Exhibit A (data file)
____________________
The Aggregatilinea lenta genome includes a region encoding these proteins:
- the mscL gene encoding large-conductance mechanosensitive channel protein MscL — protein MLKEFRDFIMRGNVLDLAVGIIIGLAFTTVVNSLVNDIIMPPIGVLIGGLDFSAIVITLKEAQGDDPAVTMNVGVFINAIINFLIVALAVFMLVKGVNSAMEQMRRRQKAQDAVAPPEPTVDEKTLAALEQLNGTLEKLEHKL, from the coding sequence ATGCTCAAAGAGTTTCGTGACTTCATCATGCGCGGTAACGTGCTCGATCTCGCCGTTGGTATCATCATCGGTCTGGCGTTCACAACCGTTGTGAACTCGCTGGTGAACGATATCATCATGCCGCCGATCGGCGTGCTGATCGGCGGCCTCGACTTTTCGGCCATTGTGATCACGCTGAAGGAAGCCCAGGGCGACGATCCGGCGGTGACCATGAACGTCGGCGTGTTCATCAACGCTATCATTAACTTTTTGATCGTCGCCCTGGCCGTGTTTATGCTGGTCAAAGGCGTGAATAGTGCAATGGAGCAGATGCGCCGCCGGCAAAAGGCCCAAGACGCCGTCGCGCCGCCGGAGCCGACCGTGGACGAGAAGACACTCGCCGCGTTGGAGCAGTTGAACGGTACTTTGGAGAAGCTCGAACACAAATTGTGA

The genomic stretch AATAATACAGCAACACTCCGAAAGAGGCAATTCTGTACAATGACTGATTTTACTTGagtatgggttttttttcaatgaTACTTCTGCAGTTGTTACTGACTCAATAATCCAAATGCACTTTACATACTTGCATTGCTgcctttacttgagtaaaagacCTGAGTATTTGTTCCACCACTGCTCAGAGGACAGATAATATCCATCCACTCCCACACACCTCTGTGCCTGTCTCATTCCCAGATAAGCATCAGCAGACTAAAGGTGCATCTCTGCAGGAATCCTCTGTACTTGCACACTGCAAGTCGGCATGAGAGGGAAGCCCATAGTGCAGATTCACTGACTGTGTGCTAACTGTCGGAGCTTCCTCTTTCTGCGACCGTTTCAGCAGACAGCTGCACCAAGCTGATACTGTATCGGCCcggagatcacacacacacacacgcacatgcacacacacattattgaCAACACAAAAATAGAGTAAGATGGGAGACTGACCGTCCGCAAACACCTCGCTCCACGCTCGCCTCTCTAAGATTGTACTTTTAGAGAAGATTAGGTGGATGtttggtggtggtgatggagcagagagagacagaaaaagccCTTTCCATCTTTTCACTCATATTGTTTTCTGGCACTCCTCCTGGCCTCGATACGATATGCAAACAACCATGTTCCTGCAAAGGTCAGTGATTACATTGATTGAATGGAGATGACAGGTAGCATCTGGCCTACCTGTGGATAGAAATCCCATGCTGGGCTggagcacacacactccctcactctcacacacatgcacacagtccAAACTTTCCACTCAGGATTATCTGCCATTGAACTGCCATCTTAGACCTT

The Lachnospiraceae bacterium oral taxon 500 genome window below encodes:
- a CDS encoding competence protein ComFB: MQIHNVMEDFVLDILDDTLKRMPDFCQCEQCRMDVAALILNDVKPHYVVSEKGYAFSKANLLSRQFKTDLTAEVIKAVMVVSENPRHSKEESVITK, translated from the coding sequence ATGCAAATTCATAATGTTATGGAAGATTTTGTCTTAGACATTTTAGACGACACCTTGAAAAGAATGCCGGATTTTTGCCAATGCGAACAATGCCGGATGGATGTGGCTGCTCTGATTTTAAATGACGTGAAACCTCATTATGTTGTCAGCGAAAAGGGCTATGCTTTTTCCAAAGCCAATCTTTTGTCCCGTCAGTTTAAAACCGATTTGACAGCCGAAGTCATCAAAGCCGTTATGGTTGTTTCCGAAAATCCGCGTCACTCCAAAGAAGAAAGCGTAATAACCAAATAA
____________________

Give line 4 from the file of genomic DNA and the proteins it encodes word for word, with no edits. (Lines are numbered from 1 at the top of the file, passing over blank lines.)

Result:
The Lachnospiraceae bacterium oral taxon 500 genome window below encodes: